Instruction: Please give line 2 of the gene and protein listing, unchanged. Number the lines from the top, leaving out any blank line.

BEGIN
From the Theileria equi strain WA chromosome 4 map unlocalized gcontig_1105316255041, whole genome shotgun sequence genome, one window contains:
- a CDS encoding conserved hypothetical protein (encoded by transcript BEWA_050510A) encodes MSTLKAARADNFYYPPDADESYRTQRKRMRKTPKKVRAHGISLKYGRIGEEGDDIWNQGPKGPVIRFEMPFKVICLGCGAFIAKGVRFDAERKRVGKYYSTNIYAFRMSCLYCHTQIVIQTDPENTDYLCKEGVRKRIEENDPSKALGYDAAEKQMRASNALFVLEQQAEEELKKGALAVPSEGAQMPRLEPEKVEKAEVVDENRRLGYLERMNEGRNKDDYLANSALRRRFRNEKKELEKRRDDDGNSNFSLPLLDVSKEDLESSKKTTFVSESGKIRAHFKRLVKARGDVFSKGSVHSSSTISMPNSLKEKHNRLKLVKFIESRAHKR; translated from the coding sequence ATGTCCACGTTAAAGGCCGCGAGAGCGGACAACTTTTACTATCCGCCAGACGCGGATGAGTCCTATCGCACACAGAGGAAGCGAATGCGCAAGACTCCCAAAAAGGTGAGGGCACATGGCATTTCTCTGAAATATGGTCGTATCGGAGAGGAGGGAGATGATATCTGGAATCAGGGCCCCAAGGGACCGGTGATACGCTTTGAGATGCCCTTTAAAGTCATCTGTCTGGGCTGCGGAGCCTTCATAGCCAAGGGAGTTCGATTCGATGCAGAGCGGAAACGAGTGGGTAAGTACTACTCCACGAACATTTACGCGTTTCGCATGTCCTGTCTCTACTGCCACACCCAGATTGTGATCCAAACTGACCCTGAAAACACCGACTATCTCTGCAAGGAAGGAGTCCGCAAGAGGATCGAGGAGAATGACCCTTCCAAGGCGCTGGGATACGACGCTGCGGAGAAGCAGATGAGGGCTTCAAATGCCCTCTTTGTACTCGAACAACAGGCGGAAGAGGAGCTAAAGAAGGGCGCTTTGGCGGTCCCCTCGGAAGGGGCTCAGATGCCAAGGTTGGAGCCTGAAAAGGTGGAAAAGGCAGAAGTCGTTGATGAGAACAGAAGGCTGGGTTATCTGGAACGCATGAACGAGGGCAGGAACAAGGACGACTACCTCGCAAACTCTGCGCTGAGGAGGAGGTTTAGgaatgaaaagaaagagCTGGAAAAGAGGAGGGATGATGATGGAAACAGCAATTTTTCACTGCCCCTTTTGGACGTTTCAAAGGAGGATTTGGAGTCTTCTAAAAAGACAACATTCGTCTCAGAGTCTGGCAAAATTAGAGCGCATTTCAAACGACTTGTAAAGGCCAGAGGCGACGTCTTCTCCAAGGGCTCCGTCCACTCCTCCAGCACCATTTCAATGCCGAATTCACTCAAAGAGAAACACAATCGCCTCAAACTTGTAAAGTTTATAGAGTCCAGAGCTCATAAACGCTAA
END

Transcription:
- a CDS encoding conserved hypothetical protein (encoded by transcript BEWA_050510A) encodes MSTLKAARADNFYYPPDADESYRTQRKRMRKTPKKVRAHGISLKYGRIGEEGDDIWNQGPKGPVIRFEMPFKVICLGCGAFIAKGVRFDAERKRVGKYYSTNIYAFRMSCLYCHTQIVIQTDPENTDYLCKEGVRKRIEENDPSKALGYDAAEKQMRASNALFVLEQQAEEELKKGALAVPSEGAQMPRLEPEKVEKAEVVDENRRLGYLERMNEGRNKDDYLANSALRRRFRNEKKELEKRRDDDGNSNFSLPLLDVSKEDLESSKKTTFVSESGKIRAHFKRLVKARGDVFSKGSVHSSSTISMPNSLKEKHNRLKLVKFIESRAHKR; translated from the coding sequence ATGTCCACGTTAAAGGCCGCGAGAGCGGACAACTTTTACTATCCGCCAGACGCGGATGAGTCCTATCGCACACAGAGGAAGCGAATGCGCAAGACTCCCAAAAAGGTGAGGGCACATGGCATTTCTCTGAAATATGGTCGTATCGGAGAGGAGGGAGATGATATCTGGAATCAGGGCCCCAAGGGACCGGTGATACGCTTTGAGATGCCCTTTAAAGTCATCTGTCTGGGCTGCGGAGCCTTCATAGCCAAGGGAGTTCGATTCGATGCAGAGCGGAAACGAGTGGGTAAGTACTACTCCACGAACATTTACGCGTTTCGCATGTCCTGTCTCTACTGCCACACCCAGATTGTGATCCAAACTGACCCTGAAAACACCGACTATCTCTGCAAGGAAGGAGTCCGCAAGAGGATCGAGGAGAATGACCCTTCCAAGGCGCTGGGATACGACGCTGCGGAGAAGCAGATGAGGGCTTCAAATGCCCTCTTTGTACTCGAACAACAGGCGGAAGAGGAGCTAAAGAAGGGCGCTTTGGCGGTCCCCTCGGAAGGGGCTCAGATGCCAAGGTTGGAGCCTGAAAAGGTGGAAAAGGCAGAAGTCGTTGATGAGAACAGAAGGCTGGGTTATCTGGAACGCATGAACGAGGGCAGGAACAAGGACGACTACCTCGCAAACTCTGCGCTGAGGAGGAGGTTTAGgaatgaaaagaaagagCTGGAAAAGAGGAGGGATGATGATGGAAACAGCAATTTTTCACTGCCCCTTTTGGACGTTTCAAAGGAGGATTTGGAGTCTTCTAAAAAGACAACATTCGTCTCAGAGTCTGGCAAAATTAGAGCGCATTTCAAACGACTTGTAAAGGCCAGAGGCGACGTCTTCTCCAAGGGCTCCGTCCACTCCTCCAGCACCATTTCAATGCCGAATTCACTCAAAGAGAAACACAATCGCCTCAAACTTGTAAAGTTTATAGAGTCCAGAGCTCATAAACGCTAA